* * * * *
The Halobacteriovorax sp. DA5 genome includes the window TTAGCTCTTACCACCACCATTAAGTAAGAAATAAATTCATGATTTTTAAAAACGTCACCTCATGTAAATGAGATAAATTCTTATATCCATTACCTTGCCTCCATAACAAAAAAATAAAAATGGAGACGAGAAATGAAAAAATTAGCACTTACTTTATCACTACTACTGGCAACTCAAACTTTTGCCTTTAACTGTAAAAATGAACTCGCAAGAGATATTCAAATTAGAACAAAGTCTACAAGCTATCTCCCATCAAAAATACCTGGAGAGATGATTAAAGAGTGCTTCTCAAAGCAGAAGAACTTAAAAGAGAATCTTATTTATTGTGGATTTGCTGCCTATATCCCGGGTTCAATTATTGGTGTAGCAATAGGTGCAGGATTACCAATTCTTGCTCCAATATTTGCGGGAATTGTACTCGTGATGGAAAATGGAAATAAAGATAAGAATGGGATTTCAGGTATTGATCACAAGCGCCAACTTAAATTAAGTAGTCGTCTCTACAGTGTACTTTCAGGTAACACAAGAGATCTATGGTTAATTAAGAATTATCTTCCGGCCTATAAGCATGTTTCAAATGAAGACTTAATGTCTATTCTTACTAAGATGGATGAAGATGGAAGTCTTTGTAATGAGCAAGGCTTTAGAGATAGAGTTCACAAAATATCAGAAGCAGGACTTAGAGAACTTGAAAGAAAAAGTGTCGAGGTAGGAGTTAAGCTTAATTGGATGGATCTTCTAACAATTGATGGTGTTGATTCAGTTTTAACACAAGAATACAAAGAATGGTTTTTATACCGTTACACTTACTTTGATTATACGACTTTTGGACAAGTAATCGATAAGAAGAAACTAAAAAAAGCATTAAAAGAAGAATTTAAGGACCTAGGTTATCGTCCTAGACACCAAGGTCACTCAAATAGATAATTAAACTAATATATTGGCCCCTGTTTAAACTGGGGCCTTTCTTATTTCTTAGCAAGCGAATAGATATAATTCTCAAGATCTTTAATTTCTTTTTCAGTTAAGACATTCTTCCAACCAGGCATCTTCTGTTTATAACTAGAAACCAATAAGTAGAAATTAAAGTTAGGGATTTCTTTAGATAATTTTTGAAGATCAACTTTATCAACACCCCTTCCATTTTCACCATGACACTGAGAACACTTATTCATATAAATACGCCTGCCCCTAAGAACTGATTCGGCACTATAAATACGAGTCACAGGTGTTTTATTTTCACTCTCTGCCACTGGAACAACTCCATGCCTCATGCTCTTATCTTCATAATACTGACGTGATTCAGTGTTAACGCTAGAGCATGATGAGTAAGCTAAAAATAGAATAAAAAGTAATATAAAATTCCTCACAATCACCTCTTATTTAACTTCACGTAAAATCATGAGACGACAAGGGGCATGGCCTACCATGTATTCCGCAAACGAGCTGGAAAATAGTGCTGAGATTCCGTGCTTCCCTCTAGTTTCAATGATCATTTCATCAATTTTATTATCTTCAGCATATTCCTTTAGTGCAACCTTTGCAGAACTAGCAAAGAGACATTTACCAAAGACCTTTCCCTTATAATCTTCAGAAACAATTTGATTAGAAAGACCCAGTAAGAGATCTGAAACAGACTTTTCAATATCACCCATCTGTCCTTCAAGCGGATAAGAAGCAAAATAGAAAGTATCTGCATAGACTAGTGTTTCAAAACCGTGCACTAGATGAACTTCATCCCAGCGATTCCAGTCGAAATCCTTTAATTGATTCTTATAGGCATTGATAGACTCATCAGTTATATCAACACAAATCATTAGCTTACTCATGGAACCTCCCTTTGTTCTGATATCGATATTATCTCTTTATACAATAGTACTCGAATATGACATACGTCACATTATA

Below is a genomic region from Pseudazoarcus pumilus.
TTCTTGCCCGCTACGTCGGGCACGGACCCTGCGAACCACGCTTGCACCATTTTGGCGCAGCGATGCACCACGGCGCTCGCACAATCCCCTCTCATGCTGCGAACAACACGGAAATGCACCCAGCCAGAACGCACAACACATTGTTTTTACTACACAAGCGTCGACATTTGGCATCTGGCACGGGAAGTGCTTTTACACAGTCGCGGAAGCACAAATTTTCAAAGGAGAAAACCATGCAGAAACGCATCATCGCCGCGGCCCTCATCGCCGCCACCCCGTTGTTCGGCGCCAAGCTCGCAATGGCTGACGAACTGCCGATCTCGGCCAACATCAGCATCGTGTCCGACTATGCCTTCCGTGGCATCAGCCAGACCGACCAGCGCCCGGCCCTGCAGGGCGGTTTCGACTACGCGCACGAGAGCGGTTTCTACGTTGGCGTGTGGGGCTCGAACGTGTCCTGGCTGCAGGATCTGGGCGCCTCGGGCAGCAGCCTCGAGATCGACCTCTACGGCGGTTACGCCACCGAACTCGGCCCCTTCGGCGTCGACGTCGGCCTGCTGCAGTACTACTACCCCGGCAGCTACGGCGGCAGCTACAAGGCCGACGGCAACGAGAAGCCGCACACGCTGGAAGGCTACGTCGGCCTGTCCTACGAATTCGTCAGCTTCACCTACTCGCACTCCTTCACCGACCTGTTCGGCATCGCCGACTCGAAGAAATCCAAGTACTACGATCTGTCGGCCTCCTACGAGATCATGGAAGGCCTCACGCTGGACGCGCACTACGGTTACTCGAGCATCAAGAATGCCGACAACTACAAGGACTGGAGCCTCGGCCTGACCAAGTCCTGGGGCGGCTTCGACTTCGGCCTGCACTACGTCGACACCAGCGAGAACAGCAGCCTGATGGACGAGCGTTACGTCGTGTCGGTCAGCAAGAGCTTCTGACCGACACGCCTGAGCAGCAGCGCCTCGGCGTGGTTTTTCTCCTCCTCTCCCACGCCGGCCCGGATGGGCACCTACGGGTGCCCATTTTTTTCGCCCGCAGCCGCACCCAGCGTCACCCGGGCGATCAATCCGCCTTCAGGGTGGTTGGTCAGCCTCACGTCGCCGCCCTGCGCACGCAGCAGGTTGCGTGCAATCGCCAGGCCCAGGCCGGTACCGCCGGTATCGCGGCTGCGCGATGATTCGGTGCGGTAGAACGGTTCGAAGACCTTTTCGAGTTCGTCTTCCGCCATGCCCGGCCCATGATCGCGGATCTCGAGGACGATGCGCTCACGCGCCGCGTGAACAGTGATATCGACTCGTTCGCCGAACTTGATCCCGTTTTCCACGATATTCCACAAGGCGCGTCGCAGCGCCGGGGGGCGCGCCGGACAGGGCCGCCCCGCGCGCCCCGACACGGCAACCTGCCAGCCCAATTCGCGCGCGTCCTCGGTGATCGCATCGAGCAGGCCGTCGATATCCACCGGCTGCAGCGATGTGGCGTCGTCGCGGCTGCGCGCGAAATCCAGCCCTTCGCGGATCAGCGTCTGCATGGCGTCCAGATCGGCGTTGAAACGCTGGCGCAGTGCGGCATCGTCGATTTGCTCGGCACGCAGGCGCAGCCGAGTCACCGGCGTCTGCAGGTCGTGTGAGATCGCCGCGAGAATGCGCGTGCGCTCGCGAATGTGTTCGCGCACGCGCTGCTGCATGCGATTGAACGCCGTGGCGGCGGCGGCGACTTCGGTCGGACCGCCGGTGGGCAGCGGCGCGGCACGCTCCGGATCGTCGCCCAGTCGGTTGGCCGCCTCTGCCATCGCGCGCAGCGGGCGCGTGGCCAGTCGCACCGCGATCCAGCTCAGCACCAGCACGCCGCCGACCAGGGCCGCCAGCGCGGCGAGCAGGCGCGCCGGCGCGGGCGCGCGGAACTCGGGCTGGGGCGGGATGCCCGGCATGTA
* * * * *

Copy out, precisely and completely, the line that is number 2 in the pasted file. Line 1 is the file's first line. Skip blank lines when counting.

Below is a genomic region from Pseudazoarcus pumilus.